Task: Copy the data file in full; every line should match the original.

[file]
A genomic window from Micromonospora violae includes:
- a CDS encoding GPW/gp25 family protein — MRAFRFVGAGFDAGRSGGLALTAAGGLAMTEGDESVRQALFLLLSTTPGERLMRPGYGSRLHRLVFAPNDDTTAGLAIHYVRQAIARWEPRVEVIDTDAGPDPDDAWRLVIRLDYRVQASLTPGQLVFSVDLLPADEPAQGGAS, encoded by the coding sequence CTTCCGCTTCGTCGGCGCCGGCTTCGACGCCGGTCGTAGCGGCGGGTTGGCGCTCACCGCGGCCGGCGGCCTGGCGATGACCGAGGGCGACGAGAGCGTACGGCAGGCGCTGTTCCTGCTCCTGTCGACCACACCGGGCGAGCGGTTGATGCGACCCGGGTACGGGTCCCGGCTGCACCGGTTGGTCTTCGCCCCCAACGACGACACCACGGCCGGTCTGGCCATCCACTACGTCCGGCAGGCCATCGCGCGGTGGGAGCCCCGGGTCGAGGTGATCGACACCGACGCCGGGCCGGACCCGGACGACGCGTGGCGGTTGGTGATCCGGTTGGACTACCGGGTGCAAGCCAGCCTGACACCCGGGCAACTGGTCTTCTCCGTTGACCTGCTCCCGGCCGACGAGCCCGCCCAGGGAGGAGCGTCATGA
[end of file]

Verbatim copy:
A genomic window from Micromonospora violae includes:
- a CDS encoding GPW/gp25 family protein — MRAFRFVGAGFDAGRSGGLALTAAGGLAMTEGDESVRQALFLLLSTTPGERLMRPGYGSRLHRLVFAPNDDTTAGLAIHYVRQAIARWEPRVEVIDTDAGPDPDDAWRLVIRLDYRVQASLTPGQLVFSVDLLPADEPAQGGAS, encoded by the coding sequence CTTCCGCTTCGTCGGCGCCGGCTTCGACGCCGGTCGTAGCGGCGGGTTGGCGCTCACCGCGGCCGGCGGCCTGGCGATGACCGAGGGCGACGAGAGCGTACGGCAGGCGCTGTTCCTGCTCCTGTCGACCACACCGGGCGAGCGGTTGATGCGACCCGGGTACGGGTCCCGGCTGCACCGGTTGGTCTTCGCCCCCAACGACGACACCACGGCCGGTCTGGCCATCCACTACGTCCGGCAGGCCATCGCGCGGTGGGAGCCCCGGGTCGAGGTGATCGACACCGACGCCGGGCCGGACCCGGACGACGCGTGGCGGTTGGTGATCCGGTTGGACTACCGGGTGCAAGCCAGCCTGACACCCGGGCAACTGGTCTTCTCCGTTGACCTGCTCCCGGCCGACGAGCCCGCCCAGGGAGGAGCGTCATGA